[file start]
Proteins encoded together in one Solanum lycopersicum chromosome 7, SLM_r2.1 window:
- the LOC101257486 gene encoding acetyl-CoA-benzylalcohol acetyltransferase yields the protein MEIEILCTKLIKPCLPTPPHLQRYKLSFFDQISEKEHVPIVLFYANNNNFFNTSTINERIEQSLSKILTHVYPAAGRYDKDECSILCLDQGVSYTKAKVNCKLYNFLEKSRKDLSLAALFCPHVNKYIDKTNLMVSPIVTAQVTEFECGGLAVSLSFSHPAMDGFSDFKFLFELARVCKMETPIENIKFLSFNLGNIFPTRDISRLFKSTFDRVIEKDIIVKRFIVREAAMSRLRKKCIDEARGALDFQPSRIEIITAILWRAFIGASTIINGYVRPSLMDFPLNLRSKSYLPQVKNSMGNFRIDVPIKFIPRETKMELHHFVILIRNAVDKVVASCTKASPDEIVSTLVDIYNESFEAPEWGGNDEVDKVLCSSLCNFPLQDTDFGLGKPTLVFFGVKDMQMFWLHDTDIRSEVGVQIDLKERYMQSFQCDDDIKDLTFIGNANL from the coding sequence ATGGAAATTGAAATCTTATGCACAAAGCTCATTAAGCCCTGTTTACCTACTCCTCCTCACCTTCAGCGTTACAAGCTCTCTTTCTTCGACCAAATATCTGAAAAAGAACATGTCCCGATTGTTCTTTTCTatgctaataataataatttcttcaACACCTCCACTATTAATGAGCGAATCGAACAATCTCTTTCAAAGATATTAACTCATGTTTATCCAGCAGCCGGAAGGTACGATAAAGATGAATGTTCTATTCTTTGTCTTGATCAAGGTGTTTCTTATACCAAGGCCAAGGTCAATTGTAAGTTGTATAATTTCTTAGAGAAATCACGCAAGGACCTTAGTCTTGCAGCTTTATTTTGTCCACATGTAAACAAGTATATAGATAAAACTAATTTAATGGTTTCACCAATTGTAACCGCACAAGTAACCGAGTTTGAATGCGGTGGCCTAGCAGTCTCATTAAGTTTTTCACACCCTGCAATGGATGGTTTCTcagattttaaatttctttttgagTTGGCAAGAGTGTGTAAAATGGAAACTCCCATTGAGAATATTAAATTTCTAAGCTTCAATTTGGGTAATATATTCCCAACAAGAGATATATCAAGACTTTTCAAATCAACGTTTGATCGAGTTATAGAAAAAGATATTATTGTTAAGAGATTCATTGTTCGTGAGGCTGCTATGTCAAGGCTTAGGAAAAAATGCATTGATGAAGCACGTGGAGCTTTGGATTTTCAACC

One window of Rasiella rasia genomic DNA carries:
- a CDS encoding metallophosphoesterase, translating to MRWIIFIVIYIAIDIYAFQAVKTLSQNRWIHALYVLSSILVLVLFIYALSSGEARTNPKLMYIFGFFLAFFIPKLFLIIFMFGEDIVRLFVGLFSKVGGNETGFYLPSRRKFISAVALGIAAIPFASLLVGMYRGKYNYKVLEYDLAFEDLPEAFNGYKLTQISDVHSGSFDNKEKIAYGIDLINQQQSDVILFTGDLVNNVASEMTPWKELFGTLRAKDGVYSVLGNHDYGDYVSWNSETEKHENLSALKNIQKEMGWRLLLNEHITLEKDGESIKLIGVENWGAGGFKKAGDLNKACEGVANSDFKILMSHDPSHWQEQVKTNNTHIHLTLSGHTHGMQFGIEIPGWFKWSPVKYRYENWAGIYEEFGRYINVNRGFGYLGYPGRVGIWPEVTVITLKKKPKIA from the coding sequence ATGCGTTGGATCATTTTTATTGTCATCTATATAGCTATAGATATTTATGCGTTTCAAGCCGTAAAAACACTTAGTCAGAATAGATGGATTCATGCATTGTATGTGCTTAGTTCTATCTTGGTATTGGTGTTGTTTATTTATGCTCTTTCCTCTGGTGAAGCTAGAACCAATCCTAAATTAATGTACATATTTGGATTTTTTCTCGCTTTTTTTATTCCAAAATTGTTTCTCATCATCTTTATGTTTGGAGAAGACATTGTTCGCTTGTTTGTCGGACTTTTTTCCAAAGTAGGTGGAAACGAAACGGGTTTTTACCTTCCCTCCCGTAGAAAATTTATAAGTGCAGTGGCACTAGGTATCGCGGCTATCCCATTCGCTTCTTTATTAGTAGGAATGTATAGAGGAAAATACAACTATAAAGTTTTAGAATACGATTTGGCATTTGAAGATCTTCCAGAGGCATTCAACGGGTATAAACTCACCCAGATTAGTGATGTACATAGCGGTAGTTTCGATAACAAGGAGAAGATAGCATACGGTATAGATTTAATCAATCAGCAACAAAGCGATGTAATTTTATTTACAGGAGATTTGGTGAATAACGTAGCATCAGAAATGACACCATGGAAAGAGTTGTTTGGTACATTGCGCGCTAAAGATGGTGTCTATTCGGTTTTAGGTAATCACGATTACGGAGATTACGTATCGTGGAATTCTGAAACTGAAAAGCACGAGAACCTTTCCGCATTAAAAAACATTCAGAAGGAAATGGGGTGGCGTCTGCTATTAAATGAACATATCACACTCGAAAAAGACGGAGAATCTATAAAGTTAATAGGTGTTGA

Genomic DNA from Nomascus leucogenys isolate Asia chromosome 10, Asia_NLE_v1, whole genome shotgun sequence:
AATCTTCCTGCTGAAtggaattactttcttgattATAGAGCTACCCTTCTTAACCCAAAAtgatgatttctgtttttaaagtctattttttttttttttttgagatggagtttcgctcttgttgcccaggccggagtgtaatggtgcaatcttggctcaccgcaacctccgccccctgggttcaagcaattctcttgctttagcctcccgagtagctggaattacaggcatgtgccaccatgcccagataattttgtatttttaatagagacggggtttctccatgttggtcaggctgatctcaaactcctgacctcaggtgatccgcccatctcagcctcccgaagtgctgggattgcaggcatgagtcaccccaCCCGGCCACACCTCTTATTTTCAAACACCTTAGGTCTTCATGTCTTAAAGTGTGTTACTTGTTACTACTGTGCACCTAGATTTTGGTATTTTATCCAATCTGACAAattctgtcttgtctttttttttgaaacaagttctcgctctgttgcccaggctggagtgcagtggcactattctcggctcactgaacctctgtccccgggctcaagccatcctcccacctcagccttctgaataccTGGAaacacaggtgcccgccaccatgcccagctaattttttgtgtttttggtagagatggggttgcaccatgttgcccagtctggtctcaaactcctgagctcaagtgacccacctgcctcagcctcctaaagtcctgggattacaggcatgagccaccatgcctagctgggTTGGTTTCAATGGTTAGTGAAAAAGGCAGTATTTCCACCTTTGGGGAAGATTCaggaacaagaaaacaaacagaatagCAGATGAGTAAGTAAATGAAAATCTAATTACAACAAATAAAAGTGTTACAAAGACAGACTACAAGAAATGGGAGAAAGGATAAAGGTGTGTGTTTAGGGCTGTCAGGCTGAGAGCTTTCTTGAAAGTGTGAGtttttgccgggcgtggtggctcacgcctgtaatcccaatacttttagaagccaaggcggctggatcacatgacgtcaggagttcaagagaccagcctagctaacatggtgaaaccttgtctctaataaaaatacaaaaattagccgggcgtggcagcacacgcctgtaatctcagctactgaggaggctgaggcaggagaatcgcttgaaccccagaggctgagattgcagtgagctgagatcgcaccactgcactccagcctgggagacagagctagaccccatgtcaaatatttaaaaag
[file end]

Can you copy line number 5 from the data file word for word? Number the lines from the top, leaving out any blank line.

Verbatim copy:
Genomic DNA from Nomascus leucogenys isolate Asia chromosome 10, Asia_NLE_v1, whole genome shotgun sequence: